Bo Ren’s path to product management at Facebook began as a nervous wallflower.
Bo came to the U.S. at age four where she grew up in Portland, Oregon. She joined Lincoln High School’s debate team to overcome her fear of public speaking, dissolving her shyness into curious confidence. In college, she meandered endlessly between majors–philosophy one semester, biology the next–until finally double majoring in economics and psychology with a focus on neuro-economics. She turned down law school to join Sunrun, a solar service startup, as a customer service support rep. Answering calls from customers led her to discover a field called product management.
Bo started on Facebook’s Android Core Experience team in August, as part of the company’s Rotational Product Management program. She’s also a columnist at HerStory and Women 2.0, and writes on Medium about her unconventional career path.
Here, Bo shares her tips and tactics for creativity, and what gets her motivated to start each day.
When you feel uninspired, what gets the creativity flowing?
When I feel like I am doing the same thing over and over again expecting a different result, I reach out to people who are smarter and more creative than me. You never know when you’re close to the peak of your mountain so it helps to look to others for reference. Talking to someone who I look up to inspires me to activate my creativity. I like people who challenge my assumptions and point of view. A good debate usually sparks something in me! Friction yields progress.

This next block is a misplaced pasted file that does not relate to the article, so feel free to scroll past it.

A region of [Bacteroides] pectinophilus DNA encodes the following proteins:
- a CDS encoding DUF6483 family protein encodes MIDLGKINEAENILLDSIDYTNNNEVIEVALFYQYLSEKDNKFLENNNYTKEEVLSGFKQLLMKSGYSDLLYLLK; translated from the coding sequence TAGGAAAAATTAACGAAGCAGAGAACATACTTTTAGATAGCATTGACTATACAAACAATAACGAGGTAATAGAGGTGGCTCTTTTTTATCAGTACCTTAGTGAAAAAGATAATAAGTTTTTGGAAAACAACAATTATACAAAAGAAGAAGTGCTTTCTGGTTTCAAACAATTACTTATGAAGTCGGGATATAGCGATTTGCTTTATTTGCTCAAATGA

On a typical weekend, where would we find you?
I am a Pacific Northwest girl raised in Oregon so nature is my oxygen. I enjoy taking my road bike on long rides from San Francisco to Marin, hiking, shooting photography, yoga, and enjoying rejuvenating meals with friends. Find me at Urban Flow for a 9 a.m. yoga class with Rusty (he plays Madonna and JT) or in a woodworking workshop. My latest project is making my own coffee table!
What’s one thing that can get you to jump out of bed in the morning?
Good people. Knowing that I can constantly meet intriguing people who inspire, fascinate, and challenge me, helps get me out of bed without coffee. Your happiness is a function of the quality of people you surround yourself.
If you could go back in time and only have five minutes to spare, what would you tell your younger self?
Stop thinking you’re inferior to everyone else. Stop living in fear. Relax. Enjoy it.
Is there a hidden side of you that would people be surprised to learn about?
I never feel like I completely fit into any environment. I see myself as neither 100% American or 100% Chinese. I deeply identify with Amin Maalouf’s concept of “Patchwork Identities” in his book In the Name of Identity. Like Maalouf, who is a French-Arab-Christian, I sometimes have difficulty reconciling the different aspects of my identity.
Name three things you avoid at all costs.
Complacency, the Hedonic Treadmill, and unhappy relationships.
Tell us about a time you felt accomplished.
I felt most accomplished when I turned down the law school of my choice. Up until that point, my life had been a safe and linear path. Not going to law school was an inflection point towards paving my own path and living on my own terms. Had I not declined law school admission, I would not be where I am now, in an profession that I didn’t know existed in college.